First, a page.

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Liquidators Can Disclaim Environmental Costs

Insolvency practitioners, employees with outstanding entitlements, the tax office and trade creditors will take some cheer from the result in the latest battle between Linc Energy Limited and the Queensland environmental regulator.

The company operated a demonstration underground coal gasification project. It had a mineral development licence, a petroleum facility licence and environmental authorities in respect of the project, which were subject to onerous decommissioning and rehabilitation conditions. Following reports that fugitive gases had contaminated the topsoil, an environmental protection order (“EPO” for short) imposed an onerous monitoring, testing and reporting regime and mandated the long-term operation of certain infrastructure.  The compliance cost forced the company into external administration.

The liquidators disclaimed ownership of the site, the plant, the tenements and the environmental authority in accordance with the Corporations Act 2001 (“Corps Act” for short).  They sought Court orders to confirm that the company was not bound by the liabilities imposed by the EPO.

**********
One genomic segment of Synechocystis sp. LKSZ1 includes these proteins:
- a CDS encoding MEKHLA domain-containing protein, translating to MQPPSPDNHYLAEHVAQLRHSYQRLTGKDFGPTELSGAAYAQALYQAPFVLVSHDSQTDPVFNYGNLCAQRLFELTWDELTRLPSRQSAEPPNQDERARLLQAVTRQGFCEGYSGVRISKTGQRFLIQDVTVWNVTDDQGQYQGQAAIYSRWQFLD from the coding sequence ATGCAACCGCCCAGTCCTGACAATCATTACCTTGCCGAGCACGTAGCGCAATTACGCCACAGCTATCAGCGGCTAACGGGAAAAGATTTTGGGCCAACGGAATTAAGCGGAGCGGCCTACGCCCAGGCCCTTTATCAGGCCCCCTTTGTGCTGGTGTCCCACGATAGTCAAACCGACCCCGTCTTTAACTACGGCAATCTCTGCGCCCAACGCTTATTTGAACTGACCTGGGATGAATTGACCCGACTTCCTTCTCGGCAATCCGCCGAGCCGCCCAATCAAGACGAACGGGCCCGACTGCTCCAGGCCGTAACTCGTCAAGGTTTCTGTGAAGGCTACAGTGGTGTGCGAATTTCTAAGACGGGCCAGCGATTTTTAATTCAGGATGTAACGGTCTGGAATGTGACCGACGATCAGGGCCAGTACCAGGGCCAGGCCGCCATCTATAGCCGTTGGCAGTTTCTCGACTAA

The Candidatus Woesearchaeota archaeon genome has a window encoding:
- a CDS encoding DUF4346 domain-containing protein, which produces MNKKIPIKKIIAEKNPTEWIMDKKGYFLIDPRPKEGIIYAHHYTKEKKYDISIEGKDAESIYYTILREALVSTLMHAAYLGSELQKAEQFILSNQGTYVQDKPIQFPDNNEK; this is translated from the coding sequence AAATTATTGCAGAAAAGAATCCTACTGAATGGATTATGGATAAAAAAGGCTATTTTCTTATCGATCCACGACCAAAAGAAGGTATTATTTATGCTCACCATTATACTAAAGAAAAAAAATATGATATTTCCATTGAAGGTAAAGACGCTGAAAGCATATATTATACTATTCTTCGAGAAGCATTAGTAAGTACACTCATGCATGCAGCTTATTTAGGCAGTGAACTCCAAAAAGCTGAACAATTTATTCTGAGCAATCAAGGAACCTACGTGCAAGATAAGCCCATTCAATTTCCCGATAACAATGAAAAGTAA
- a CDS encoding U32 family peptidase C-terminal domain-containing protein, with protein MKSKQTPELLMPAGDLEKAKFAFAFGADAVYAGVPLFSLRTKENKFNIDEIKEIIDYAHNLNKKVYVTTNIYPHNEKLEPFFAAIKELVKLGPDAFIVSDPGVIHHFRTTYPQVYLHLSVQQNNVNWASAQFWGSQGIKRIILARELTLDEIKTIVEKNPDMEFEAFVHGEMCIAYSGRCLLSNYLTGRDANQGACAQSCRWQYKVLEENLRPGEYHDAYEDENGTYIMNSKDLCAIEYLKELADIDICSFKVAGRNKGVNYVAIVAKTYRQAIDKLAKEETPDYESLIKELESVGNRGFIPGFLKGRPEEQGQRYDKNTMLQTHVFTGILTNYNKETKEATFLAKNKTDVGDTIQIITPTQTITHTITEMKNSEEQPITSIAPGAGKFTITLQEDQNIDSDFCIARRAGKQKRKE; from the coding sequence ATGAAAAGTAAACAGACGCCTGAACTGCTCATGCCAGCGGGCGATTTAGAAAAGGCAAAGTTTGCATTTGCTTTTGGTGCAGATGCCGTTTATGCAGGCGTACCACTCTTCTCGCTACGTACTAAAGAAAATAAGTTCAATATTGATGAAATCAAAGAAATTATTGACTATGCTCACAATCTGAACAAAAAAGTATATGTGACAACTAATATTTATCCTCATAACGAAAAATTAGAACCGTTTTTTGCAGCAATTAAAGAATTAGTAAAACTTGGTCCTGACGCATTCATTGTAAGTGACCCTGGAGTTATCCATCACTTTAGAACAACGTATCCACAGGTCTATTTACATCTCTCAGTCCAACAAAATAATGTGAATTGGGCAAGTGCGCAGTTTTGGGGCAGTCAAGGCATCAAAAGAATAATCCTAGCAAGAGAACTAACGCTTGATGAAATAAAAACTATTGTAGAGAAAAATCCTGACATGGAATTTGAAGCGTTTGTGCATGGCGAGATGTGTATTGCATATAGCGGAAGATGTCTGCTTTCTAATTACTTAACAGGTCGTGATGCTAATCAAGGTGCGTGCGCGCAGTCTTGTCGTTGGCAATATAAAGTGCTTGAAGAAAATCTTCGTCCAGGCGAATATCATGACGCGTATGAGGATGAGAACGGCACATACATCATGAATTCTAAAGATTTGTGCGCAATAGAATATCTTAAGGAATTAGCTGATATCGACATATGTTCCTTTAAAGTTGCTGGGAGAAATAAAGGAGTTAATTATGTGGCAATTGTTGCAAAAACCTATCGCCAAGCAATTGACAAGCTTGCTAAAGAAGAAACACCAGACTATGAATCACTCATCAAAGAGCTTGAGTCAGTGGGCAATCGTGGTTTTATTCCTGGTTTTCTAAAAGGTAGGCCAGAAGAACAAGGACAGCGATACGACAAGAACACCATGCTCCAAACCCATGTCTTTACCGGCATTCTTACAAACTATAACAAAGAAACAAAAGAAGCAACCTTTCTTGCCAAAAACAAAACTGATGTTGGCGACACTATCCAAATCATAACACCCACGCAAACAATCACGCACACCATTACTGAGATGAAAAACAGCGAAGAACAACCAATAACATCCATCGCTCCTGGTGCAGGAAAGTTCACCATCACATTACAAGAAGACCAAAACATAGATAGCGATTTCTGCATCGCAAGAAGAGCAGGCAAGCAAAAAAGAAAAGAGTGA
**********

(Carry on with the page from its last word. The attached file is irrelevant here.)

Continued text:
The effect of the disclaimer is to terminate all the company’s liabilities as well as its rights and interests in respect of those assets.  The disclaimer effectively terminated the company’s liability to comply with the EPO.   The Corps Act is designed to allow insolvent companies to be relieved of burdensome obligations which inhibit the orderly administration of residual assets for the benefit of creditors.  The liquidators were justified in declining to cause the company to perform its environmental liabilities.

Of course, the Commonwealth insolvency legislation prevails over State environmental laws to the extent of any inconsistency – Constitution Act s.109.   The State environmental agency argued – and the Court at first instance agreed – that the Commonwealth and Queensland laws should be interpreted in a way that avoided inconsistency.  It agitated for the statutory liability to be treated as a separate obligation distinct from ownership of the site.  However, that would mean that company would be relieved of its assets but remain burdened by the associated liabilities.

We believe that the Department of Environment and Heritage Protection has applied for leave to appeal to the High Court.  Alternatively, it may lobby the Queensland Parliament to change local environmental laws to take advantage of section 5G of the Corps Act to expressly displace the federal corporate insolvency laws.  It remains to be seen whether the Commonwealth would disallow any such amendment by regulation.

See Longley v Chief Executive, Department of Environment and Heritage Protection[2018] QCA 32 for the Court of Appeal’s reasons.

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